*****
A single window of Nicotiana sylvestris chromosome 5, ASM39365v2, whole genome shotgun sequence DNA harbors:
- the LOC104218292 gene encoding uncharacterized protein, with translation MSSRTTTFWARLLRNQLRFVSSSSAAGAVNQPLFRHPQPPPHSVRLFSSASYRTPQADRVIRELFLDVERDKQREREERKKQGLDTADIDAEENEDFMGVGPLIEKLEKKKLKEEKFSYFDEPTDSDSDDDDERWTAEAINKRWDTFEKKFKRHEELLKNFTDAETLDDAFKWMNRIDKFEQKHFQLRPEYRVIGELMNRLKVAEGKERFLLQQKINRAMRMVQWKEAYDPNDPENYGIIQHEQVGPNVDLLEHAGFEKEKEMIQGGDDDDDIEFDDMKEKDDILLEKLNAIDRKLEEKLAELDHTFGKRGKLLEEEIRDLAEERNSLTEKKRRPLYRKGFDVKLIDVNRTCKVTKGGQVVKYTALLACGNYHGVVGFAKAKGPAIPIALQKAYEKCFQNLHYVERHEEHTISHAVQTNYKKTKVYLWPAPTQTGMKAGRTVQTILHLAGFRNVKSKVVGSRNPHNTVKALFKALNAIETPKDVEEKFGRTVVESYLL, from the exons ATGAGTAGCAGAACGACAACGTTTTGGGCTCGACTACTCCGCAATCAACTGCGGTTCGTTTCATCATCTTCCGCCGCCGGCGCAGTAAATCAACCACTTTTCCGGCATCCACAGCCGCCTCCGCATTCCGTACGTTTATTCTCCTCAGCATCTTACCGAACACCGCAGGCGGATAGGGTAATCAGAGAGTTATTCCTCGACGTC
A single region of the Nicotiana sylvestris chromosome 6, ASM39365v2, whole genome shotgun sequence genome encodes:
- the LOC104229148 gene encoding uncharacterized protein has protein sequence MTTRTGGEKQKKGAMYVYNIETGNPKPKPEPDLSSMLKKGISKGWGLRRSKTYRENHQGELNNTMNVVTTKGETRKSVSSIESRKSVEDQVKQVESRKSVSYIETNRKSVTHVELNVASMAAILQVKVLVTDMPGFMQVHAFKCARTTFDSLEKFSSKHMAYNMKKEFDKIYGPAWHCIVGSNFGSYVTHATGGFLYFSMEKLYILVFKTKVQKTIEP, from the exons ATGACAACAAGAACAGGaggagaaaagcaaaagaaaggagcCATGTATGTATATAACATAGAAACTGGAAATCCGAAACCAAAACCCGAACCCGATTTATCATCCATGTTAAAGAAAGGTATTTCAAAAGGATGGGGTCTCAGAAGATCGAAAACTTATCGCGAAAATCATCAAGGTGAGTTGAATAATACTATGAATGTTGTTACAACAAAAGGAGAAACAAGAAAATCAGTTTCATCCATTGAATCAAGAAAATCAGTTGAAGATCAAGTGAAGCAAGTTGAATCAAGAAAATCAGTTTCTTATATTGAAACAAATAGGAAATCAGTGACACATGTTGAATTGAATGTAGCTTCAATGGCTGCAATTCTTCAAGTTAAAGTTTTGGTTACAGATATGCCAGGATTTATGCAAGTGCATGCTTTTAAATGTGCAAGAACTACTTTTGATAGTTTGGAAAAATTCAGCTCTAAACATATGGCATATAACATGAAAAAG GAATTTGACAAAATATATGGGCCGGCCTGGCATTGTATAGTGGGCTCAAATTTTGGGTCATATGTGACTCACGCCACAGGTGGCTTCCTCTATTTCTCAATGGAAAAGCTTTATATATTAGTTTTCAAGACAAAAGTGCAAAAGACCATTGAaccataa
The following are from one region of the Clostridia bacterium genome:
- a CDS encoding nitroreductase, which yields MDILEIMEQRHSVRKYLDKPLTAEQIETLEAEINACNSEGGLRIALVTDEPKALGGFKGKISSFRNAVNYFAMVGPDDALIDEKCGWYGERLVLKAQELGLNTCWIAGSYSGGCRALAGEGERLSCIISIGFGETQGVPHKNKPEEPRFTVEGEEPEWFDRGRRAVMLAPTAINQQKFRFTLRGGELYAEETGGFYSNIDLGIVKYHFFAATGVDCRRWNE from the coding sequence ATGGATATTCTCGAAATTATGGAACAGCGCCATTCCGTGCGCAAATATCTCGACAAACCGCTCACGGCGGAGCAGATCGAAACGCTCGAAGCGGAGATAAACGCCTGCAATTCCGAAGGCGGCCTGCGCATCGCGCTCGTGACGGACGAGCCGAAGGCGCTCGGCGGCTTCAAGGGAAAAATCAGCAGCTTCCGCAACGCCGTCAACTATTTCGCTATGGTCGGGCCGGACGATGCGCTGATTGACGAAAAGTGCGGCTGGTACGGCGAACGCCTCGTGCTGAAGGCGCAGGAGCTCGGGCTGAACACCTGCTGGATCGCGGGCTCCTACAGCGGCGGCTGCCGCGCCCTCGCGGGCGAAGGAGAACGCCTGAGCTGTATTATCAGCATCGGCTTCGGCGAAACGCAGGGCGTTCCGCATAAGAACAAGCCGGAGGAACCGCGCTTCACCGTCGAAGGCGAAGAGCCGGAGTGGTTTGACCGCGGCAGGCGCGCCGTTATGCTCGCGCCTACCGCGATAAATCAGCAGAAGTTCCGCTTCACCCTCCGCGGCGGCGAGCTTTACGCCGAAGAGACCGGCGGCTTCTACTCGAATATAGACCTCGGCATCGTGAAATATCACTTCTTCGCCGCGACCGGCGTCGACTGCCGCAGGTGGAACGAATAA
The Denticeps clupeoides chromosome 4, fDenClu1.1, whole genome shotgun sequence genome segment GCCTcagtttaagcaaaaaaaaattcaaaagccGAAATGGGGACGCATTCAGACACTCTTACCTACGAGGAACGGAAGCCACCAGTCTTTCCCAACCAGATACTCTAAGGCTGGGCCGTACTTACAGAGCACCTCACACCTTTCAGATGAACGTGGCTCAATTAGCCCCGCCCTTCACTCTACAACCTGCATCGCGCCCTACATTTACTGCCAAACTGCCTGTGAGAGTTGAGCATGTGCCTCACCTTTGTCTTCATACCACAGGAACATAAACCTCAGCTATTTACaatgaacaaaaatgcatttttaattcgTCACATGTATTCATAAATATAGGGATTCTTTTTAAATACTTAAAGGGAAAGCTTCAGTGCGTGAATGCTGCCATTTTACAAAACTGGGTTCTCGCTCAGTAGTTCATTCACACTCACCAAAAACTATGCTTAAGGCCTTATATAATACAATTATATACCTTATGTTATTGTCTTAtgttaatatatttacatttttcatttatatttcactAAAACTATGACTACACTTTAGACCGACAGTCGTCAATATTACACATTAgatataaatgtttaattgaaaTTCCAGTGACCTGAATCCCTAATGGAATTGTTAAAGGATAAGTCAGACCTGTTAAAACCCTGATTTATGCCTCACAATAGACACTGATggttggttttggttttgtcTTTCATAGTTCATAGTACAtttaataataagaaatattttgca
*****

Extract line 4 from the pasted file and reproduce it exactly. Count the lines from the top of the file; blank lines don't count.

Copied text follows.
- the LOC104229148 gene encoding uncharacterized protein has protein sequence MTTRTGGEKQKKGAMYVYNIETGNPKPKPEPDLSSMLKKGISKGWGLRRSKTYRENHQGELNNTMNVVTTKGETRKSVSSIESRKSVEDQVKQVESRKSVSYIETNRKSVTHVELNVASMAAILQVKVLVTDMPGFMQVHAFKCARTTFDSLEKFSSKHMAYNMKKEFDKIYGPAWHCIVGSNFGSYVTHATGGFLYFSMEKLYILVFKTKVQKTIEP, from the exons ATGACAACAAGAACAGGaggagaaaagcaaaagaaaggagcCATGTATGTATATAACATAGAAACTGGAAATCCGAAACCAAAACCCGAACCCGATTTATCATCCATGTTAAAGAAAGGTATTTCAAAAGGATGGGGTCTCAGAAGATCGAAAACTTATCGCGAAAATCATCAAGGTGAGTTGAATAATACTATGAATGTTGTTACAACAAAAGGAGAAACAAGAAAATCAGTTTCATCCATTGAATCAAGAAAATCAGTTGAAGATCAAGTGAAGCAAGTTGAATCAAGAAAATCAGTTTCTTATATTGAAACAAATAGGAAATCAGTGACACATGTTGAATTGAATGTAGCTTCAATGGCTGCAATTCTTCAAGTTAAAGTTTTGGTTACAGATATGCCAGGATTTATGCAAGTGCATGCTTTTAAATGTGCAAGAACTACTTTTGATAGTTTGGAAAAATTCAGCTCTAAACATATGGCATATAACATGAAAAAG GAATTTGACAAAATATATGGGCCGGCCTGGCATTGTATAGTGGGCTCAAATTTTGGGTCATATGTGACTCACGCCACAGGTGGCTTCCTCTATTTCTCAATGGAAAAGCTTTATATATTAGTTTTCAAGACAAAAGTGCAAAAGACCATTGAaccataa